Best Shabu Shabu in Busan is in Gaegeum!!! Go out of either exit 1 or 2 (can't remember which, but the side *opposite* to the side the Home Plus down the road is on) and it's literally right there. Big building in the middle of a parking lot. Prepare to wait in line on the weekends.
Love and Loathing in Korea
For some reason I haven’t been in the mood to write very much lately, which is probably down to the fact that my first ever Summer Camp is looming and therefore I have kicked into a frantic planning mode not helped by my school’s propensity for the last minute dumping of work onto the foreigner’s already overflowing lap.
Surprisingly, this is not a post in which I whinge about my school or about the upcoming non-stop english fest that is Carrie’s hastily cobbled together ‘Fun Fun English Camp’, but rather a homage to the old ‘Things I Do and Do Not Like About Korea’ chestnut. So without further ado, let us delve into the inner workings of my opinion gland** and see what’s cooking. For the sake of time, I have chosen to pay attention to the top and bottom four and disregard the rest…which is pretty much how the British education system works, now I come to think about it. Go England!
Honourable mentions from the middle ground include Mybi cards, bibimbap, shabu shabu, smoking in restaurants, spitting in the street, not flushing toilet paper, Korean cosmetic shops, the ubiquity of underground shopping malls and the delights therein, Uniqlo’s Korean prices, rainy season and the Wonder Girls. I’ll leave it up to you to determine which half of my list these fall on.
**I’m not a Scientist.
The Top Four:
1) The Accidental Brilliance of my Students’ Unplanned Outbursts.
I think this is one that the majority of ESL teachers would choose. I have taught five consecutive classes this morning and in just one of them I heard some of the most glorious exchanges of my job so far. I have documented them below for your reading pleasure (mainly for those folks at home who think that Korean middle schoolers should be good at english by this point in their school careers – Spoiler: mine aren’t) so feel free to skip past them if you have enough of your own to sink a ship.
Teacher Carrie: *to first grade student, after teaching vocab word – ‘classmate’*
How many classmates do you have?
Student: No classmates.
Teacher Carrie: None? ‘Classmate’ means a person in your class, remember?. You have *gestures* lots of classmates.
Student: I have none. I am not a gay.
Teacher Carrie: *to student sat right at the front of the class*
Why are you sat here? Are you in trouble?
Presumably Naughty Student: *looks sheepish*
Brilliant At English Kid: *displaying his brilliant, hagwon-honed english skillz with obvious pride and without breathing or pausing*
He is always smoking cigarettes, for example, Marlboros. He is a tiny gangsta!
Presumably Naughty Student (or, ‘Tiny Gangsta’): *probably not an avid frequenter of an english hagwon, and making the bold decision to accompany his outburst with a booty popping dance routine*
Tie me gan sha, mar bo, oh yeah!!
Bad At English Kid: Shut the window.
Decent At English Kid: Shut the window, what?
Bad At English Kid: Shut the window, motherfucker!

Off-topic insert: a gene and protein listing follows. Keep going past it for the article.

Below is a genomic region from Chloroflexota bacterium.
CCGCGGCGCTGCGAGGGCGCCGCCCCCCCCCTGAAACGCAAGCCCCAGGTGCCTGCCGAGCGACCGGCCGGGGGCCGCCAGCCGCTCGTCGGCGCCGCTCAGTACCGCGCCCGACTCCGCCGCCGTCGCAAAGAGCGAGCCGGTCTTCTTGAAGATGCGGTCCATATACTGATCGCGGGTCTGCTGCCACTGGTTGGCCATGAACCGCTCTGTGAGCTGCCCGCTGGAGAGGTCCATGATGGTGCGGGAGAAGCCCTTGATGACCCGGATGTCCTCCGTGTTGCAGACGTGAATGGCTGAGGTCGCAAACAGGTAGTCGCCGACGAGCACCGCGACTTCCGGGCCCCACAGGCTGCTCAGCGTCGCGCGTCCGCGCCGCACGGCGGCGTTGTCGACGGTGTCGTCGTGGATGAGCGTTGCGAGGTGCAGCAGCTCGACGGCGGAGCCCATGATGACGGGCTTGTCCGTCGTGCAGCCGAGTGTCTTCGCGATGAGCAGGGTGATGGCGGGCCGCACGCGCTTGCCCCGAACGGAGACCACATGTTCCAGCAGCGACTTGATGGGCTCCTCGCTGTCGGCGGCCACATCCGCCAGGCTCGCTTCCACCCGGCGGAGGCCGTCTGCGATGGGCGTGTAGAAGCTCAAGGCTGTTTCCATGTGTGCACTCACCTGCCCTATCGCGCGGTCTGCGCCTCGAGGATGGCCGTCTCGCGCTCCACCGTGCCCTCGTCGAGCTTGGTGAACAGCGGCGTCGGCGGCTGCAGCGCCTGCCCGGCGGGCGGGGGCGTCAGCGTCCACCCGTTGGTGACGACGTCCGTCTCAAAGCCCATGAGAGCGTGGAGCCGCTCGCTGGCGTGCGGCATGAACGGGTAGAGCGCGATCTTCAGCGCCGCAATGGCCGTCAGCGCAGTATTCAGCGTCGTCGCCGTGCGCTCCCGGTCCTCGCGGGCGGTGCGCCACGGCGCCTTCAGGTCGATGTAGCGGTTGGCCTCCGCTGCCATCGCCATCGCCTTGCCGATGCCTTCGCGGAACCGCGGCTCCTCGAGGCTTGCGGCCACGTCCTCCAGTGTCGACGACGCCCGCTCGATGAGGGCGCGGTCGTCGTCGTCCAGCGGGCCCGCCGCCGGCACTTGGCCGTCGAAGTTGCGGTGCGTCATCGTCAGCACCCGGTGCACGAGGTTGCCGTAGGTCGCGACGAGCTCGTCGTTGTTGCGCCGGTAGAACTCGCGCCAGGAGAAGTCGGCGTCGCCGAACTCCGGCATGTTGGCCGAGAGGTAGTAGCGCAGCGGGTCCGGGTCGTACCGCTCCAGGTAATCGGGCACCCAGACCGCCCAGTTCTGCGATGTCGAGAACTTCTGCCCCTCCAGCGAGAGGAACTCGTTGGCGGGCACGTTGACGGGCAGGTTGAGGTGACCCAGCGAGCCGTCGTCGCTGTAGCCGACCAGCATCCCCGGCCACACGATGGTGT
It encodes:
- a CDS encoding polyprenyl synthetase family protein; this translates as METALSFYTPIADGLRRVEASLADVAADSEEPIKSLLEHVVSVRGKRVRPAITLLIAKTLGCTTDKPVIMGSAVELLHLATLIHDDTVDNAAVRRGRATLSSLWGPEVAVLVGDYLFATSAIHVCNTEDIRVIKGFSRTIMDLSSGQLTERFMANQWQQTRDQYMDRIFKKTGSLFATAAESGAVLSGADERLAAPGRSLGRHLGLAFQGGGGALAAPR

Sigh. What will I do without these clowns?
2) Pub Old Record, Seomyeon.
Having spent the majority of my working life before Korea behind various bars**, it’s unsurprising that one should find it’s way onto this list. What is surprising, however, is that I managed to find a bar worthy of praise in my few short months here amidst the neon-clad, LMFAO-blaring identi-bars so common in Western-friendly areas.
**to clarify, bartender not drug dealer.
To clarify (and offer a disclaimer of sorts), Pub Old Record is not a great bar in all aspects. The draft beer (either Cass or Hite I think) is often a bit flat owing to a recurring fobbing/explosion problem, the music is sometimes too loud to allow comfortable conversation and the proprietor has an unfortunate (in my eyes at least) tendency to indulge his love for Pink Floyd at length when there are other living, breathing humans around. Also, the toilets aren’t anything special and the bar snacks are often non-existent.
HOWEVER, and I must capitalise the shit out of that word in order to cancel out all of those negatives with the upcoming positive…
He not only has a marvelous selection of music (Pink Floyd aside) but is also happy to take requests which, owing either to the good taste of the clientele or his own selective choosing, are often exactly what you want to listen to when you’re sick to the back teeth of Sexy and I Know It.
Recently my boyfriend and I frequented Old Record for a quick pitcher of sub-par lager before hopping on the subway home and ended up leaving four hours later, having been relentlessly ear-kidnapped by Led Zeppelin, AC/DC, Stevie Nicks, Tom Petty, Stone Temple Pilots, Jackson C. Frank and whoever else had jumped into our music-drunk minds long enough to have their names hastily scrawled on a Post-It. This is not an isolated incident, it seems to happen every single time we pop in for a quick “beer or wishky”, as proclaimed by the sign outside. Apparently the gin and tonics are pretty mind blowing too (quantity over quality, obviously) but that’s secondhand info.
Basically, you should go there…but only if you request decent music and don’t even consider asking for more Pink bloody Floyd.
As an English person, I am programmed from birth to appreciate and uphold the laws of personal space, not talking to strangers, not sharing food or (horror of horrors) stealing food from someone else’s plate. It’s implanted into our consciousness like John Spartan’s will to knit* and we reserve the right to be terrified and/or furious should any of these Golden Laws be bent or, God forbid, broken.